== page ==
SANTIAGO – After grinding years, the Riggs case linked to the embezzlement investigation of former dictator Augusto Pinochet closed down for good. The Supreme Court ordered the Pinochet family to return part of their fortune. Investigators said that the total amount embezzled was up to US$17.8 million, but the majority stems from crimes that are already prescript.
Closing the Riggs case once and for all, Chile’s Supreme Court ordered the Pinochet family to return some of the money it inherited from the former dictator. The case refers to an investigation regarding the origin of Pinochet’s wealth, which he stashed away in Washington, D.C.-based Riggs Bank and left to his family.
Though the fortune is estimated at around US$21.3 million, of which US$17.8 million were obtained wrongfully, the Supreme Court ordered the confiscation of just US$1.6 million. The rest of the money was out of the justice system’s reach, due to the long time the investigation took.
The US$1.6 million the Pinochets have to return were stolen from Chile’s treasury during the dictatorship. High-ranking soldiers Gabriel Vergara, Juan McLean, and Eugenio Castillo, were sentenced to four years in prison, because, the court says, “They participated in the illegal money withdrawal in favor of Pinochet or his family, damaging the public treasury.”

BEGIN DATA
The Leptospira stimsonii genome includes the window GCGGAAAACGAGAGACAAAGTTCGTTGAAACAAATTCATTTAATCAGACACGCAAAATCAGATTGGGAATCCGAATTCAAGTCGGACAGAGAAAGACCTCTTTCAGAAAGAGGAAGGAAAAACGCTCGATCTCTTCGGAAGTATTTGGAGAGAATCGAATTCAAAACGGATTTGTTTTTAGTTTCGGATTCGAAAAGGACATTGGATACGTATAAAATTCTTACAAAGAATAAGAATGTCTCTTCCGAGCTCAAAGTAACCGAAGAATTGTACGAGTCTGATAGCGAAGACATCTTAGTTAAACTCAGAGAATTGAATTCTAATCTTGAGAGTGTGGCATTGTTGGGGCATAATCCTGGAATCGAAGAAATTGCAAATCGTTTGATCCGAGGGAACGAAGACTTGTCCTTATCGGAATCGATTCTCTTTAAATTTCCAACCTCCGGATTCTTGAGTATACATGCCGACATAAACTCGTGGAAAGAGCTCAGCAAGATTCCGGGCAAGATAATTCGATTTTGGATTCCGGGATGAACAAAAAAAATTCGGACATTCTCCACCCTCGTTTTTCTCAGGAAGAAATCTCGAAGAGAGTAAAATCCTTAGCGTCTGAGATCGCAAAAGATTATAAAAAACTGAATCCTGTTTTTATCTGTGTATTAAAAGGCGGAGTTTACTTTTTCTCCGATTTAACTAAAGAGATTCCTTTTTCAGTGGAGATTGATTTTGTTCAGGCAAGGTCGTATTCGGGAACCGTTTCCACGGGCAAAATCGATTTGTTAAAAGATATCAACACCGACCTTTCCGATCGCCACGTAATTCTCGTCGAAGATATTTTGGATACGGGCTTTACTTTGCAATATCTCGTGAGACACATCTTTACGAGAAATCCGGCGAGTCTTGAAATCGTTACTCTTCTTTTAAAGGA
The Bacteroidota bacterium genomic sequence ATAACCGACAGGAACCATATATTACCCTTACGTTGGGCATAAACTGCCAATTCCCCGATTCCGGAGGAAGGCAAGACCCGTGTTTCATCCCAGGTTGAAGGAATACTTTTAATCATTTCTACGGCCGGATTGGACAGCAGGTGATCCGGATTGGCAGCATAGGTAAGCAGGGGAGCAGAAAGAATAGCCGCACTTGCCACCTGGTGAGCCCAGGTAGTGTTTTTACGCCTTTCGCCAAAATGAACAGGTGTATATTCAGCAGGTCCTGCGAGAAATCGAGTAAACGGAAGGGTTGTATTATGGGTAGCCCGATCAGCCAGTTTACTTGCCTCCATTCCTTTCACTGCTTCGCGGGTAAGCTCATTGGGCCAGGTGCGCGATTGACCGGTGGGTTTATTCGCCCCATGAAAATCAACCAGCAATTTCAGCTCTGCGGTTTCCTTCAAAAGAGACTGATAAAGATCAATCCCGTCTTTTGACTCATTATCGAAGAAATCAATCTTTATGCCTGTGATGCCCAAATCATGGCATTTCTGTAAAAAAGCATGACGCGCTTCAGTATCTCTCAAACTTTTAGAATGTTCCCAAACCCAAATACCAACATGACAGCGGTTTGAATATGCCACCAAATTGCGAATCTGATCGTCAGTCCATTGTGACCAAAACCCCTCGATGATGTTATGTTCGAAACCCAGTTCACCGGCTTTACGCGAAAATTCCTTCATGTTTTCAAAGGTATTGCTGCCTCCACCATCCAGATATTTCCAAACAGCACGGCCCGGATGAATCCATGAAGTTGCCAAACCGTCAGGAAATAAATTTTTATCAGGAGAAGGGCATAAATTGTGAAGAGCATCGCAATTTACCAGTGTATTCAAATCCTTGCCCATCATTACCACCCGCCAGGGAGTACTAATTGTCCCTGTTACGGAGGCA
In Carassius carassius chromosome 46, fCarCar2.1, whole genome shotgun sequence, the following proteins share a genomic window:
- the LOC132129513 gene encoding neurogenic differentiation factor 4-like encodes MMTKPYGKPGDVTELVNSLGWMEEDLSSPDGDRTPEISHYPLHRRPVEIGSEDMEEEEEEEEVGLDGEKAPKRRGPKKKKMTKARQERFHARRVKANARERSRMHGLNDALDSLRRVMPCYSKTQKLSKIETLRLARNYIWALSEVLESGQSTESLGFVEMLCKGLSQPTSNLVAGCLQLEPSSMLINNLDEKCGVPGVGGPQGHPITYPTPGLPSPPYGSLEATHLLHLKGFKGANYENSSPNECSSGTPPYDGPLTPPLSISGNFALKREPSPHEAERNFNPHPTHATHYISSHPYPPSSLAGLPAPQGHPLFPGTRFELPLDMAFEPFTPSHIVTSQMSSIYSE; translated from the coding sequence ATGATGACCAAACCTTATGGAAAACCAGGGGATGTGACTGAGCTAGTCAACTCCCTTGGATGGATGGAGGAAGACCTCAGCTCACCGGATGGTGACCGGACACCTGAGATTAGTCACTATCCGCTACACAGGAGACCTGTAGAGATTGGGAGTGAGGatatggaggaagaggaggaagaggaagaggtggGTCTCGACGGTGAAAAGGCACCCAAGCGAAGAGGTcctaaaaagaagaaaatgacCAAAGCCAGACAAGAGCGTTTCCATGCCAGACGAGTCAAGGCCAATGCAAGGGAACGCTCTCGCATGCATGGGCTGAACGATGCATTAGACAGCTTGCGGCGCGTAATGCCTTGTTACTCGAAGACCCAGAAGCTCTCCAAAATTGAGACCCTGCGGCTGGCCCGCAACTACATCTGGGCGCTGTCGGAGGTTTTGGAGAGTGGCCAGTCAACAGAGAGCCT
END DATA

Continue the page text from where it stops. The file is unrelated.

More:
The USA investigation
In 2004, a report by a subcommittee of the US Senate was released in relation to the Patriot Act, which was created to fight terrorism. Among the seized accounts of various ex-dictators, Augusto Pinochet’s secret accounts – 125 in total – also appeared a bit later. All his accounts were loaded with around US$21 million. The illegal assets were discovered during a money laundering probe in the US, after in 2005, Riggs Bank was bought by PNC Financial Services Group, headquartered in Pittsburgh.
In 2004, Chilean lawyers Carmen Hertz and Alfonso Insunza lodged a citizens complaint for the misappropriation of public funds, which started the Riggs case.
When the court opened the investigation, it seized the money from the Riggs accounts and other Pinochet assets. But in 2017, arguing for prescription, a judge ordered the restitution of US$ 6 million to the family. In addition, the family got back 23 properties, vehicles, and different bank documents. The National Defense Council of the State appealed the decision, and the restitution of those properties was stopped. However, the family will get back around US$3.2 million after last Friday’s sentence.
— Faris Khan (@fariskhanNY) August 28, 2018